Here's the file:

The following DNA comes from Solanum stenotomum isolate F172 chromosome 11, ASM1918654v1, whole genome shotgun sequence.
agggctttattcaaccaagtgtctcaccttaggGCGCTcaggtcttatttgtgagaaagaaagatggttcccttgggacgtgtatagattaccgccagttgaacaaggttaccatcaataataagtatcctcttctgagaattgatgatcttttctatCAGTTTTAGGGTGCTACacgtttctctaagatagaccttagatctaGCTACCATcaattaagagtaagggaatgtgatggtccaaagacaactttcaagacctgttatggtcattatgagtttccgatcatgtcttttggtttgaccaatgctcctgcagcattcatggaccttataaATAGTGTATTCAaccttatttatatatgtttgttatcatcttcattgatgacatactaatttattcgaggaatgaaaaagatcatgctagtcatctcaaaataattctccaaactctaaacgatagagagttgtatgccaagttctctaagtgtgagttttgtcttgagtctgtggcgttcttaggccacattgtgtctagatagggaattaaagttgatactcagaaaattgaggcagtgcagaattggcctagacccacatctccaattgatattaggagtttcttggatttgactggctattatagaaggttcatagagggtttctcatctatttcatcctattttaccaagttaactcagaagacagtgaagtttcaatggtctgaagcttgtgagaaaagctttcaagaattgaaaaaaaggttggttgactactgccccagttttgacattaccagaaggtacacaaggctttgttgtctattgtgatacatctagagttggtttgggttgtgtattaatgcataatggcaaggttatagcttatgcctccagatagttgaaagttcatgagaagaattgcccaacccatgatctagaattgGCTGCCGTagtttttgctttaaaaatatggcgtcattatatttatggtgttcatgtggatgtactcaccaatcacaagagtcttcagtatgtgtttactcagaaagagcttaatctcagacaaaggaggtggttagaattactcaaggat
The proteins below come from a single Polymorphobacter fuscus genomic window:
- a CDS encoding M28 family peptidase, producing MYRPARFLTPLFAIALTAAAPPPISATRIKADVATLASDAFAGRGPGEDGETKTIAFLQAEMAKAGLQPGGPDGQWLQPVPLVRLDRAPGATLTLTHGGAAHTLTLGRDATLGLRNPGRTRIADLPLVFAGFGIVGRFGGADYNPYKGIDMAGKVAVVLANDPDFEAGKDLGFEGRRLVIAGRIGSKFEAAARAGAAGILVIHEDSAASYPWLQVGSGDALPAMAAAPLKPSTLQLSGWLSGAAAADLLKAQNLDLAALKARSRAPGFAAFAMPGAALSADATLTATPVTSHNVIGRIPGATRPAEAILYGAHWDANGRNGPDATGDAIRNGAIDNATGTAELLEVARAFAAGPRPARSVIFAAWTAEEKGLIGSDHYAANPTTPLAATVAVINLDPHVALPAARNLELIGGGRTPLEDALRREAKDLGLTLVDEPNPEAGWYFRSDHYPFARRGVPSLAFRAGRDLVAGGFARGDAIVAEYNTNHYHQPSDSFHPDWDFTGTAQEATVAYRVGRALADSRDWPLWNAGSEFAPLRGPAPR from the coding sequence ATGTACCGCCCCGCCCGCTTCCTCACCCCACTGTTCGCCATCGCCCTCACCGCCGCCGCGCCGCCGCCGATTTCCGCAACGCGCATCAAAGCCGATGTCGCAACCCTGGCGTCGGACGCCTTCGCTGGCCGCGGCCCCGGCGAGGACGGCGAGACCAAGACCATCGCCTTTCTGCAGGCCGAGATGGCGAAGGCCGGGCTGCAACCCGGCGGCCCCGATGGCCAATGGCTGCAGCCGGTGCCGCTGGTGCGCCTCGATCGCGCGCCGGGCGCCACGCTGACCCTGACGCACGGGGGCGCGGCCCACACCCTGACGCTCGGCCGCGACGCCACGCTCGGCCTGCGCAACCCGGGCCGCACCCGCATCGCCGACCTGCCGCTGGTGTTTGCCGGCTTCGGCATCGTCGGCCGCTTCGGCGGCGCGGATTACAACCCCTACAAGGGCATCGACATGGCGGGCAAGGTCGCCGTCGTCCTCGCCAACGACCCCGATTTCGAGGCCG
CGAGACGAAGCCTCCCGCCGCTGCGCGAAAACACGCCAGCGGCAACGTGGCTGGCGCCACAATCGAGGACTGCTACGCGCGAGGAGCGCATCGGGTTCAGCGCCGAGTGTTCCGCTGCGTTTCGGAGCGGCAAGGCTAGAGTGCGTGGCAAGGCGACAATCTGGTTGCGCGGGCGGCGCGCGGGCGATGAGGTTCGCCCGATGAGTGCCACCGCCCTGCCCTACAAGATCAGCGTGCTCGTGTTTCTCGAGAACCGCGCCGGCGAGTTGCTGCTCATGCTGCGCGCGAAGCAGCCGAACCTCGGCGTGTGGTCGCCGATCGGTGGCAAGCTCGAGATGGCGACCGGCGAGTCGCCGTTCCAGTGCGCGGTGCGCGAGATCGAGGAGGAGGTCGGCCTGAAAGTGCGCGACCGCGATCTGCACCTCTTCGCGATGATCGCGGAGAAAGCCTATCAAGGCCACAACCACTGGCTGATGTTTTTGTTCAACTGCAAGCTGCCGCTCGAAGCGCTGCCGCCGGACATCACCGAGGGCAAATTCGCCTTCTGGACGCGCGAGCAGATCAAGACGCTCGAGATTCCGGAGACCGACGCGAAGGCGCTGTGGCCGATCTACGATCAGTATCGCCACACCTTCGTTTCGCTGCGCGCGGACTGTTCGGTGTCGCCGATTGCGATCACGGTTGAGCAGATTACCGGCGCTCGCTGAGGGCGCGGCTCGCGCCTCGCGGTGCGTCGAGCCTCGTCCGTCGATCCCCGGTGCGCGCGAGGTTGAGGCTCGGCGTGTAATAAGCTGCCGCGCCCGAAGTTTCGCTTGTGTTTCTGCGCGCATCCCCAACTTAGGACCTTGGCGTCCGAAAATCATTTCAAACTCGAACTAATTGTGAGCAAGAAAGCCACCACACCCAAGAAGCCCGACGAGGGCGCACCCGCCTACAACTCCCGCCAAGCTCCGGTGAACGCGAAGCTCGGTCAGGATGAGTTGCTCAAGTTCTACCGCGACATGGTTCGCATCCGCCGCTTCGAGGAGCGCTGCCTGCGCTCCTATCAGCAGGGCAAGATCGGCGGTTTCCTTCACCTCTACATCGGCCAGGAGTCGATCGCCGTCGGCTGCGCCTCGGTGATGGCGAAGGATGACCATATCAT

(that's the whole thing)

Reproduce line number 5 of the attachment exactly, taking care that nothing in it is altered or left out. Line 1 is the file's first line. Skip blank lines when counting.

CGAGACGAAGCCTCCCGCCGCTGCGCGAAAACACGCCAGCGGCAACGTGGCTGGCGCCACAATCGAGGACTGCTACGCGCGAGGAGCGCATCGGGTTCAGCGCCGAGTGTTCCGCTGCGTTTCGGAGCGGCAAGGCTAGAGTGCGTGGCAAGGCGACAATCTGGTTGCGCGGGCGGCGCGCGGGCGATGAGGTTCGCCCGATGAGTGCCACCGCCCTGCCCTACAAGATCAGCGTGCTCGTGTTTCTCGAGAACCGCGCCGGCGAGTTGCTGCTCATGCTGCGCGCGAAGCAGCCGAACCTCGGCGTGTGGTCGCCGATCGGTGGCAAGCTCGAGATGGCGACCGGCGAGTCGCCGTTCCAGTGCGCGGTGCGCGAGATCGAGGAGGAGGTCGGCCTGAAAGTGCGCGACCGCGATCTGCACCTCTTCGCGATGATCGCGGAGAAAGCCTATCAAGGCCACAACCACTGGCTGATGTTTTTGTTCAACTGCAAGCTGCCGCTCGAAGCGCTGCCGCCGGACATCACCGAGGGCAAATTCGCCTTCTGGACGCGCGAGCAGATCAAGACGCTCGAGATTCCGGAGACCGACGCGAAGGCGCTGTGGCCGATCTACGATCAGTATCGCCACACCTTCGTTTCGCTGCGCGCGGACTGTTCGGTGTCGCCGATTGCGATCACGGTTGAGCAGATTACCGGCGCTCGCTGAGGGCGCGGCTCGCGCCTCGCGGTGCGTCGAGCCTCGTCCGTCGATCCCCGGTGCGCGCGAGGTTGAGGCTCGGCGTGTAATAAGCTGCCGCGCCCGAAGTTTCGCTTGTGTTTCTGCGCGCATCCCCAACTTAGGACCTTGGCGTCCGAAAATCATTTCAAACTCGAACTAATTGTGAGCAAGAAAGCCACCACACCCAAGAAGCCCGACGAGGGCGCACCCGCCTACAACTCCCGCCAAGCTCCGGTGAACGCGAAGCTCGGTCAGGATGAGTTGCTCAAGTTCTACCGCGACATGGTTCGCATCCGCCGCTTCGAGGAGCGCTGCCTGCGCTCCTATCAGCAGGGCAAGATCGGCGGTTTCCTTCACCTCTACATCGGCCAGGAGTCGATCGCCGTCGGCTGCGCCTCGGTGATGGCGAAGGATGACCATATCAT